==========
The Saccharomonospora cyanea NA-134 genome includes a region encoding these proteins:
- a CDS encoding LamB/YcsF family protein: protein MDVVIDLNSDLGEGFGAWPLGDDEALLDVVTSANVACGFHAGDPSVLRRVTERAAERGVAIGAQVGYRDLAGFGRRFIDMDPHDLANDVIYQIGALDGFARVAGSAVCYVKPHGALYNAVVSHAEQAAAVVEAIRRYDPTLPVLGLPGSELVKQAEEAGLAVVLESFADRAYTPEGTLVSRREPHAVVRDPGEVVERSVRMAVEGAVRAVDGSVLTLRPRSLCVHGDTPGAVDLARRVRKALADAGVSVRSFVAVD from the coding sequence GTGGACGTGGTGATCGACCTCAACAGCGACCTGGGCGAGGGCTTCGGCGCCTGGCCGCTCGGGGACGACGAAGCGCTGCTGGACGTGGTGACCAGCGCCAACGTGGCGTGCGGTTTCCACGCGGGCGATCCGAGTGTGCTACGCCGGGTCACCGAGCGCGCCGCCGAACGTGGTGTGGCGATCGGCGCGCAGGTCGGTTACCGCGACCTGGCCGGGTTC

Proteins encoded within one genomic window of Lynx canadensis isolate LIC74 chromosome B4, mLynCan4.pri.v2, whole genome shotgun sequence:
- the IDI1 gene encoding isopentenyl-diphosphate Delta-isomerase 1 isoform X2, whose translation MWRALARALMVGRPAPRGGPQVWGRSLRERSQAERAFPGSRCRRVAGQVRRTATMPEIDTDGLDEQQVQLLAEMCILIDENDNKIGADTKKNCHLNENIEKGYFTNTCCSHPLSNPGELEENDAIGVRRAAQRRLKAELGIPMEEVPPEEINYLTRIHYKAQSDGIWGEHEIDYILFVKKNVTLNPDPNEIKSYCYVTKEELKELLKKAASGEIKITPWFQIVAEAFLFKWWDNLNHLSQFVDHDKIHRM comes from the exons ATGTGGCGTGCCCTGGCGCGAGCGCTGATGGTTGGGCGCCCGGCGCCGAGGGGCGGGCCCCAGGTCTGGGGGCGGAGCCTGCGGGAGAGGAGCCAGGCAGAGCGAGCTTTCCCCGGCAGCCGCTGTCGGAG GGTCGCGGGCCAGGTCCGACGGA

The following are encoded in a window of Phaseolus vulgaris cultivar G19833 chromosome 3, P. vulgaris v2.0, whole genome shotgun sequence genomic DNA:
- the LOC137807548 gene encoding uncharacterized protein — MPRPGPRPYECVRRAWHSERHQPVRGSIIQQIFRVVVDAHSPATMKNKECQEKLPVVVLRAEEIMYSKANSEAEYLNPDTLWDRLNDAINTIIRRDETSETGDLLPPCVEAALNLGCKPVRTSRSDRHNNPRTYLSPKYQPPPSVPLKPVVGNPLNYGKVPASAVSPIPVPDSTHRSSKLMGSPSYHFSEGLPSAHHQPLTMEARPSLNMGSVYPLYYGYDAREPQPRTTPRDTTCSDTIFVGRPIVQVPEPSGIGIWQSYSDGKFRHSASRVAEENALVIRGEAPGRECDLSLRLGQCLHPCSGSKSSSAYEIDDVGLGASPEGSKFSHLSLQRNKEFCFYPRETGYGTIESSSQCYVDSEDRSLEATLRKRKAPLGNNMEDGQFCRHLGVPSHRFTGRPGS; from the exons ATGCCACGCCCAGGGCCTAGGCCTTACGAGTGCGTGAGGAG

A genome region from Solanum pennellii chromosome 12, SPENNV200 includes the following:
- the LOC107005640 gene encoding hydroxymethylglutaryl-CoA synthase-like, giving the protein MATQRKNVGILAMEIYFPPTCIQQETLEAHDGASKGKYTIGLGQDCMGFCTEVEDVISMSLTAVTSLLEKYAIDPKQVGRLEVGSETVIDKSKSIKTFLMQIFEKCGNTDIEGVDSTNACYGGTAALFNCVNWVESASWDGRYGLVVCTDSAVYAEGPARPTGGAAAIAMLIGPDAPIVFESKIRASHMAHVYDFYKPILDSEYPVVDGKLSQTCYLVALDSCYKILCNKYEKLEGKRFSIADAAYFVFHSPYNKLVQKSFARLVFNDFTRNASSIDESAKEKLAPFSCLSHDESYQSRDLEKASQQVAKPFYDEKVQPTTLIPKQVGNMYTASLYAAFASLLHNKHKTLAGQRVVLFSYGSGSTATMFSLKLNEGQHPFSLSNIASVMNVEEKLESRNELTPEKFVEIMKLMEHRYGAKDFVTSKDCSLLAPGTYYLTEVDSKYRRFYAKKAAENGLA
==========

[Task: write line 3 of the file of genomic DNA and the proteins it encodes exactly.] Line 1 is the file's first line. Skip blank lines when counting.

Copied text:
Proteins encoded within one genomic window of Lynx canadensis isolate LIC74 chromosome B4, mLynCan4.pri.v2, whole genome shotgun sequence: